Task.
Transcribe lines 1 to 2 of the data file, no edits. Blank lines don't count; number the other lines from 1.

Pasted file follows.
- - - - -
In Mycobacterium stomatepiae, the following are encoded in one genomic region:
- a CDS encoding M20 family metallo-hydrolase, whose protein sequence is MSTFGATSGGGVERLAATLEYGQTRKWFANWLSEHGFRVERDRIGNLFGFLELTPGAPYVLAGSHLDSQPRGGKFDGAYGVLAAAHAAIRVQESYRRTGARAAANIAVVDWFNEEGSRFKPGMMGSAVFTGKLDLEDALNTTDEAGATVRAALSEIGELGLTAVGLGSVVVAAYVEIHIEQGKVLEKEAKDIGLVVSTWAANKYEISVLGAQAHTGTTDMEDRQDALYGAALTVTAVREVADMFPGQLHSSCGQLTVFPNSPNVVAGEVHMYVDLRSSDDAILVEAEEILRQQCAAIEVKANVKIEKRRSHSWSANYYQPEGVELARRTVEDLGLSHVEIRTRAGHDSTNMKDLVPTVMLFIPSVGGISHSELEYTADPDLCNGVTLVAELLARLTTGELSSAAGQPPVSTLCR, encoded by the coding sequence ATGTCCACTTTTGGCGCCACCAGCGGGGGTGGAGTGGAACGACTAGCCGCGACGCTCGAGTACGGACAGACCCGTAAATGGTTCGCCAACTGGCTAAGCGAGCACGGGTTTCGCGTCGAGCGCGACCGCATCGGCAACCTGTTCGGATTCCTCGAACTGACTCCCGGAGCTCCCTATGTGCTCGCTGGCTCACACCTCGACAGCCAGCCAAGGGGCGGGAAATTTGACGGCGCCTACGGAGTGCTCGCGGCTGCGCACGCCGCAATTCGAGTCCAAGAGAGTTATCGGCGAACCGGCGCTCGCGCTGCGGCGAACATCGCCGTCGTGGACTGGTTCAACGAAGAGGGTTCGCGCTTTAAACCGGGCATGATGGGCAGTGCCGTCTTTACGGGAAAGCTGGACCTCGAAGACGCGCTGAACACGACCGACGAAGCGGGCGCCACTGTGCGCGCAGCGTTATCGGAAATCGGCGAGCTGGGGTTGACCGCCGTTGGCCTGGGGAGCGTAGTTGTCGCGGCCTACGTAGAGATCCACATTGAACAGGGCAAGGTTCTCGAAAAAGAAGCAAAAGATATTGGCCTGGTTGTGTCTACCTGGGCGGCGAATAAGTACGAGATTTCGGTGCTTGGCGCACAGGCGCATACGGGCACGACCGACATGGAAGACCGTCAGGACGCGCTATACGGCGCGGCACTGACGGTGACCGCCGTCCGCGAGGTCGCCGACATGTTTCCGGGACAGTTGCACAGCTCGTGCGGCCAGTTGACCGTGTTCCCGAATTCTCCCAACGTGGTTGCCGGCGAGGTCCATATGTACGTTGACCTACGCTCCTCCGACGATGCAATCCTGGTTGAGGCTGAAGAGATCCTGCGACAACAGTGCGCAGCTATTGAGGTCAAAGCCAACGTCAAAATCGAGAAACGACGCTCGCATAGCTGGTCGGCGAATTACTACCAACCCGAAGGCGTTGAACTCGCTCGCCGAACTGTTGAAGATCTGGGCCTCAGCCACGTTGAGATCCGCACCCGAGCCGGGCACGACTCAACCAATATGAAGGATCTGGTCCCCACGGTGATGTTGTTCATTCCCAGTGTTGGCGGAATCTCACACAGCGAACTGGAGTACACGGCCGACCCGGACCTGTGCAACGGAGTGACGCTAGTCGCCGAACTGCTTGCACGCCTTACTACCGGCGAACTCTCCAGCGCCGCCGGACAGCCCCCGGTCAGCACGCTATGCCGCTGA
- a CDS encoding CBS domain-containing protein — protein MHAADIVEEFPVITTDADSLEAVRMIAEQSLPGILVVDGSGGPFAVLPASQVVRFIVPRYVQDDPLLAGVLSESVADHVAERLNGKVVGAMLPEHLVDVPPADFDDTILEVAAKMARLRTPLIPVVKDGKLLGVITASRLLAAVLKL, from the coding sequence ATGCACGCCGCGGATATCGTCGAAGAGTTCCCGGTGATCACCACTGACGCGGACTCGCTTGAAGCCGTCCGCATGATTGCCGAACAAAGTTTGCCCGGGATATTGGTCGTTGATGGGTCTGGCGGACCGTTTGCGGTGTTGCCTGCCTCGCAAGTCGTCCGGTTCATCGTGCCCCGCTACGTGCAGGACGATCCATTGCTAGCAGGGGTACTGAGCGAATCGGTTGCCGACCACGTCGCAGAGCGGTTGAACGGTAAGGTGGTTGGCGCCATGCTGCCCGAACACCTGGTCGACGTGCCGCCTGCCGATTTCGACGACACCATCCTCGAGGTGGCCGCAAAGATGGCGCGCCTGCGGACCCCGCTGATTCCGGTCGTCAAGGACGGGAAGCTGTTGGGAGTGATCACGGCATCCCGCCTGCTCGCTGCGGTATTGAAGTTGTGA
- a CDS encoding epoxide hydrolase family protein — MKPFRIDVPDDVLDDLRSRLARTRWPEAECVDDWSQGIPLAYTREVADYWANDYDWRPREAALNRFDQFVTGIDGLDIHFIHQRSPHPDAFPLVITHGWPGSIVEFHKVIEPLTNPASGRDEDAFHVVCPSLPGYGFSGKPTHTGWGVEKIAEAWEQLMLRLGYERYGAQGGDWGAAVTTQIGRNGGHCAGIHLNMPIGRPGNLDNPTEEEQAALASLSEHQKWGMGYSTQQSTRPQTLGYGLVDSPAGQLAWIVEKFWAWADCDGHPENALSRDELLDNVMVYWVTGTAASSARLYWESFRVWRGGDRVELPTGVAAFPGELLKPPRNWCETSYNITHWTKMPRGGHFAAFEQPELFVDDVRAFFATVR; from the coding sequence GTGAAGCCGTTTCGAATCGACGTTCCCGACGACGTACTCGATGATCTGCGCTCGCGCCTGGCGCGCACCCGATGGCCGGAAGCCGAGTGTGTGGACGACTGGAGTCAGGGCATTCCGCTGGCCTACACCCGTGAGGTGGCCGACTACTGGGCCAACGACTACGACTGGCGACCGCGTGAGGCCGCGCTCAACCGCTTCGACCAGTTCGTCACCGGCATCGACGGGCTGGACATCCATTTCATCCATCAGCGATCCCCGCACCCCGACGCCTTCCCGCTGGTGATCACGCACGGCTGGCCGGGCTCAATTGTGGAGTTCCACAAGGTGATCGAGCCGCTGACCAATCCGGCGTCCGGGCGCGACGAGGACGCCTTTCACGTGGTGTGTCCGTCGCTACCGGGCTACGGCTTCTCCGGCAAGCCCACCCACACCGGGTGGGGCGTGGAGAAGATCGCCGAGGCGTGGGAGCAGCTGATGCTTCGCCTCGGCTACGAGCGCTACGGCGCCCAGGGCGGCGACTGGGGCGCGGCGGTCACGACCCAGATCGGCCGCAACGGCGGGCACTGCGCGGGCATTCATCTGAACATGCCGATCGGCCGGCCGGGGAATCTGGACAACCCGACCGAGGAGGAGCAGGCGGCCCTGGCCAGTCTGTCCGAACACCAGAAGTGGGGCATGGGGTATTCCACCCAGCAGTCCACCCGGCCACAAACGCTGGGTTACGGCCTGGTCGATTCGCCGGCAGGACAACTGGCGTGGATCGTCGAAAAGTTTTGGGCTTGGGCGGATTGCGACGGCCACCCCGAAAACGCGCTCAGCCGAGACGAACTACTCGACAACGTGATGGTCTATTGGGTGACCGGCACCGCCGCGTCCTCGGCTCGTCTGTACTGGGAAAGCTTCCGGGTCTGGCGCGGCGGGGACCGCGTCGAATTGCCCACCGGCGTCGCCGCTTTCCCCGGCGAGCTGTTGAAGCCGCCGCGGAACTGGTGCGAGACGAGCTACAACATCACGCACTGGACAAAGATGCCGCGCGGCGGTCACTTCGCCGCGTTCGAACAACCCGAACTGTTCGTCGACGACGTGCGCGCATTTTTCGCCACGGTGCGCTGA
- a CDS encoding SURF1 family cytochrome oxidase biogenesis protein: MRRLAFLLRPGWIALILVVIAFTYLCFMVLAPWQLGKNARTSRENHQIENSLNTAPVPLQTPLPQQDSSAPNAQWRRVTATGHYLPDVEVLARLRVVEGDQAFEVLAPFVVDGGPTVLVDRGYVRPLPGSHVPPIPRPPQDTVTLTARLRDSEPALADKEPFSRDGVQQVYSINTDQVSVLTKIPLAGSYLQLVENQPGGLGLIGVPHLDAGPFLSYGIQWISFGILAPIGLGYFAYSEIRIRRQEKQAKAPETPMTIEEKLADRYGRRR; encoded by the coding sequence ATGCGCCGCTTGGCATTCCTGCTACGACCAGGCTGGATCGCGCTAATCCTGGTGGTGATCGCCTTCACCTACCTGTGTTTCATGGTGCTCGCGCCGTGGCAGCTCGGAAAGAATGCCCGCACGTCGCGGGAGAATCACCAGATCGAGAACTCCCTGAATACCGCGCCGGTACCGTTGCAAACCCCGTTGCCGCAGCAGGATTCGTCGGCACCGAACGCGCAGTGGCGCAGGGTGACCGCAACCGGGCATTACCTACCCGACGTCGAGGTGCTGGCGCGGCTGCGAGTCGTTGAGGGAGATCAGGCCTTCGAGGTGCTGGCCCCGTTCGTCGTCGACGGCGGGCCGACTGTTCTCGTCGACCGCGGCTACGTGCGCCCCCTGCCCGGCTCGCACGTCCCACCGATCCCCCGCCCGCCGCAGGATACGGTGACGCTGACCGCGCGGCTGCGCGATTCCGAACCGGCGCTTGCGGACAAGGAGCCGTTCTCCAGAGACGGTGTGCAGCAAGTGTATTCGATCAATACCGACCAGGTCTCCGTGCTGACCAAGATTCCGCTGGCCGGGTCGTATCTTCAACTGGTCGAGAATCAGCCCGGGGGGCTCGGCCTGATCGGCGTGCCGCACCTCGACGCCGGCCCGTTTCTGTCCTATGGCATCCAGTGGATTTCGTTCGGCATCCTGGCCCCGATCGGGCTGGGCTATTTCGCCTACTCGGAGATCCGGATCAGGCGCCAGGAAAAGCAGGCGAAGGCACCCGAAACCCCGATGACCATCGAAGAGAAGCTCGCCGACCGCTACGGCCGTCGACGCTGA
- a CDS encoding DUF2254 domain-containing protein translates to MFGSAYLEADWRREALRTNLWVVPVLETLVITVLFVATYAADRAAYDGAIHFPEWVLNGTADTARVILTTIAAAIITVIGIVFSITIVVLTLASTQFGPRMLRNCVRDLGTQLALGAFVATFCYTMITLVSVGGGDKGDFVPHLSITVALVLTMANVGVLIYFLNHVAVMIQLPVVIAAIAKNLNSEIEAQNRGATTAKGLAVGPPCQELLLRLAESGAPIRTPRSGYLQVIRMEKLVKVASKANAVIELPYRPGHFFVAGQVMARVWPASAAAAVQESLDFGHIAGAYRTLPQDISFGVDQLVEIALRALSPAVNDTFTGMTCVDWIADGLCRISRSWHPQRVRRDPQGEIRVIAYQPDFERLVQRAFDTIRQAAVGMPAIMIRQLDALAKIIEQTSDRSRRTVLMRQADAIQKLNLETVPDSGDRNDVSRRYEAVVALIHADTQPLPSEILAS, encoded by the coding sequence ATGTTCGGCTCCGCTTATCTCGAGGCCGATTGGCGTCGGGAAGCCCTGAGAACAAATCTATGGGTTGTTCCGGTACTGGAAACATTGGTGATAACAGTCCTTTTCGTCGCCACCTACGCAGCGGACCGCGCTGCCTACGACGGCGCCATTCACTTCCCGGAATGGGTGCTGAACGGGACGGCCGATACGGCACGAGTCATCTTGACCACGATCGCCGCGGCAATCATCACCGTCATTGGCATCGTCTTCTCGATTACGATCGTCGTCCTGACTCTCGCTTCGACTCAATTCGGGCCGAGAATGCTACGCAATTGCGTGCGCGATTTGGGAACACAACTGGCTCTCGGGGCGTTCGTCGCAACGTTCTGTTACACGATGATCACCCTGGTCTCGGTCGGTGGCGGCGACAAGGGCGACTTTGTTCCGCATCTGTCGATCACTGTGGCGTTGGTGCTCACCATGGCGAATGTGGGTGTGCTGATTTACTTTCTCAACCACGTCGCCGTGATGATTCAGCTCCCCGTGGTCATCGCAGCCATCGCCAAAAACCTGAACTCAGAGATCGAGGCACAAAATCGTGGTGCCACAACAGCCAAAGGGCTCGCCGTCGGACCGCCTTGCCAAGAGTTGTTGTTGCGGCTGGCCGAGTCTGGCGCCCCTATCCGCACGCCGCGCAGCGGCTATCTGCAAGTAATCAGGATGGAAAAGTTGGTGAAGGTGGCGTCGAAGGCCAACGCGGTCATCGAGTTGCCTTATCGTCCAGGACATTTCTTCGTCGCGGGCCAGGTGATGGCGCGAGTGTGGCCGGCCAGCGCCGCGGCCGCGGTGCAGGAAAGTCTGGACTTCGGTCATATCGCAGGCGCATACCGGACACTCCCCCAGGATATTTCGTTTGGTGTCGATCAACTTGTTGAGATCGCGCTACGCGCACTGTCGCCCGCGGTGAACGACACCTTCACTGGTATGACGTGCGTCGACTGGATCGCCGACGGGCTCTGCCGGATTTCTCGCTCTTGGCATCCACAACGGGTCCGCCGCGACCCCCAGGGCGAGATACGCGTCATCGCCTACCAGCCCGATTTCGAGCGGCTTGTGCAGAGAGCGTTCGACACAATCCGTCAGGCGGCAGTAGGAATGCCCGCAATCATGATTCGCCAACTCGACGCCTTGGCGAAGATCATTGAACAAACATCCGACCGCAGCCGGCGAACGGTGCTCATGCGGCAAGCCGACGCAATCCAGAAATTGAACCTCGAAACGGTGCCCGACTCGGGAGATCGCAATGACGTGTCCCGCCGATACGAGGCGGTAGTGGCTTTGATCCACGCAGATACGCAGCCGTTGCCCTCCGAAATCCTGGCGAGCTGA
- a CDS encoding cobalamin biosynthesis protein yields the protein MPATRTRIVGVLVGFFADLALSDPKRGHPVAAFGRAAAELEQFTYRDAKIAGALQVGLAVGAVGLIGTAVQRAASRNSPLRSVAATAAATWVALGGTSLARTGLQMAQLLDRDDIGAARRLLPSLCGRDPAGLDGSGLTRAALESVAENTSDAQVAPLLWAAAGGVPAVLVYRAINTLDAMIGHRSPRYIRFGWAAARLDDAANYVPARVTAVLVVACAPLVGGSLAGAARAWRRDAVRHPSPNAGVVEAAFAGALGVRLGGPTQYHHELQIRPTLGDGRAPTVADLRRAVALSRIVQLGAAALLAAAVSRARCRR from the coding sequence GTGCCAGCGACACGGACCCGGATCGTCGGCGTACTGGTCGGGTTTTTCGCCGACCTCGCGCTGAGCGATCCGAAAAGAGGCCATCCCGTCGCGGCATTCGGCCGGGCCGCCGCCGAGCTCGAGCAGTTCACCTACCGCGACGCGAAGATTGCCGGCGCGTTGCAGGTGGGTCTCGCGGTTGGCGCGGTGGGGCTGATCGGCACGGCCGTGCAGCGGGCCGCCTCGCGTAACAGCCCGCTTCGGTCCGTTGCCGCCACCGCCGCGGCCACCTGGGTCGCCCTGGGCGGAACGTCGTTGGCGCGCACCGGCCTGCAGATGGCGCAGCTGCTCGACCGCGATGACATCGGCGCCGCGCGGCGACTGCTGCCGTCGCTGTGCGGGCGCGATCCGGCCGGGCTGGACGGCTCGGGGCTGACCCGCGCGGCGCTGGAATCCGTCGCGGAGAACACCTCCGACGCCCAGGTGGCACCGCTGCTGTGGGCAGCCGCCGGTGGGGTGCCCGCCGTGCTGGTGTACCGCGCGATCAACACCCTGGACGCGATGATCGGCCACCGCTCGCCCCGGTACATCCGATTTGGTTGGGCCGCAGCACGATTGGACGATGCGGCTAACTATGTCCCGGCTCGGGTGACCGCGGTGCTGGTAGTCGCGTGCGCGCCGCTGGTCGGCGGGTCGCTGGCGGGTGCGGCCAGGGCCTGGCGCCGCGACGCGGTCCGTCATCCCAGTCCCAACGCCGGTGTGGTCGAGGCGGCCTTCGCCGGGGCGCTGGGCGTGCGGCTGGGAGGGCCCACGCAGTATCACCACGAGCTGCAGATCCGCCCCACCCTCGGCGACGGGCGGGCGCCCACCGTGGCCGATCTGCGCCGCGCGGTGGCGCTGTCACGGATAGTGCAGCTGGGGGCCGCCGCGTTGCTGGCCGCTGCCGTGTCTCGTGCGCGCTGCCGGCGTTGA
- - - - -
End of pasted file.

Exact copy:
In Mycobacterium stomatepiae, the following are encoded in one genomic region:
- a CDS encoding M20 family metallo-hydrolase, whose protein sequence is MSTFGATSGGGVERLAATLEYGQTRKWFANWLSEHGFRVERDRIGNLFGFLELTPGAPYVLAGSHLDSQPRGGKFDGAYGVLAAAHAAIRVQESYRRTGARAAANIAVVDWFNEEGSRFKPGMMGSAVFTGKLDLEDALNTTDEAGATVRAALSEIGELGLTAVGLGSVVVAAYVEIHIEQGKVLEKEAKDIGLVVSTWAANKYEISVLGAQAHTGTTDMEDRQDALYGAALTVTAVREVADMFPGQLHSSCGQLTVFPNSPNVVAGEVHMYVDLRSSDDAILVEAEEILRQQCAAIEVKANVKIEKRRSHSWSANYYQPEGVELARRTVEDLGLSHVEIRTRAGHDSTNMKDLVPTVMLFIPSVGGISHSELEYTADPDLCNGVTLVAELLARLTTGELSSAAGQPPVSTLCR, encoded by the coding sequence ATGTCCACTTTTGGCGCCACCAGCGGGGGTGGAGTGGAACGACTAGCCGCGACGCTCGAGTACGGACAGACCCGTAAATGGTTCGCCAACTGGCTAAGCGAGCACGGGTTTCGCGTCGAGCGCGACCGCATCGGCAACCTGTTCGGATTCCTCGAACTGACTCCCGGAGCTCCCTATGTGCTCGCTGGCTCACACCTCGACAGCCAGCCAAGGGGCGGGAAATTTGACGGCGCCTACGGAGTGCTCGCGGCTGCGCACGCCGCAATTCGAGTCCAAGAGAGTTATCGGCGAACCGGCGCTCGCGCTGCGGCGAACATCGCCGTCGTGGACTGGTTCAACGAAGAGGGTTCGCGCTTTAAACCGGGCATGATGGGCAGTGCCGTCTTTACGGGAAAGCTGGACCTCGAAGACGCGCTGAACACGACCGACGAAGCGGGCGCCACTGTGCGCGCAGCGTTATCGGAAATCGGCGAGCTGGGGTTGACCGCCGTTGGCCTGGGGAGCGTAGTTGTCGCGGCCTACGTAGAGATCCACATTGAACAGGGCAAGGTTCTCGAAAAAGAAGCAAAAGATATTGGCCTGGTTGTGTCTACCTGGGCGGCGAATAAGTACGAGATTTCGGTGCTTGGCGCACAGGCGCATACGGGCACGACCGACATGGAAGACCGTCAGGACGCGCTATACGGCGCGGCACTGACGGTGACCGCCGTCCGCGAGGTCGCCGACATGTTTCCGGGACAGTTGCACAGCTCGTGCGGCCAGTTGACCGTGTTCCCGAATTCTCCCAACGTGGTTGCCGGCGAGGTCCATATGTACGTTGACCTACGCTCCTCCGACGATGCAATCCTGGTTGAGGCTGAAGAGATCCTGCGACAACAGTGCGCAGCTATTGAGGTCAAAGCCAACGTCAAAATCGAGAAACGACGCTCGCATAGCTGGTCGGCGAATTACTACCAACCCGAAGGCGTTGAACTCGCTCGCCGAACTGTTGAAGATCTGGGCCTCAGCCACGTTGAGATCCGCACCCGAGCCGGGCACGACTCAACCAATATGAAGGATCTGGTCCCCACGGTGATGTTGTTCATTCCCAGTGTTGGCGGAATCTCACACAGCGAACTGGAGTACACGGCCGACCCGGACCTGTGCAACGGAGTGACGCTAGTCGCCGAACTGCTTGCACGCCTTACTACCGGCGAACTCTCCAGCGCCGCCGGACAGCCCCCGGTCAGCACGCTATGCCGCTGA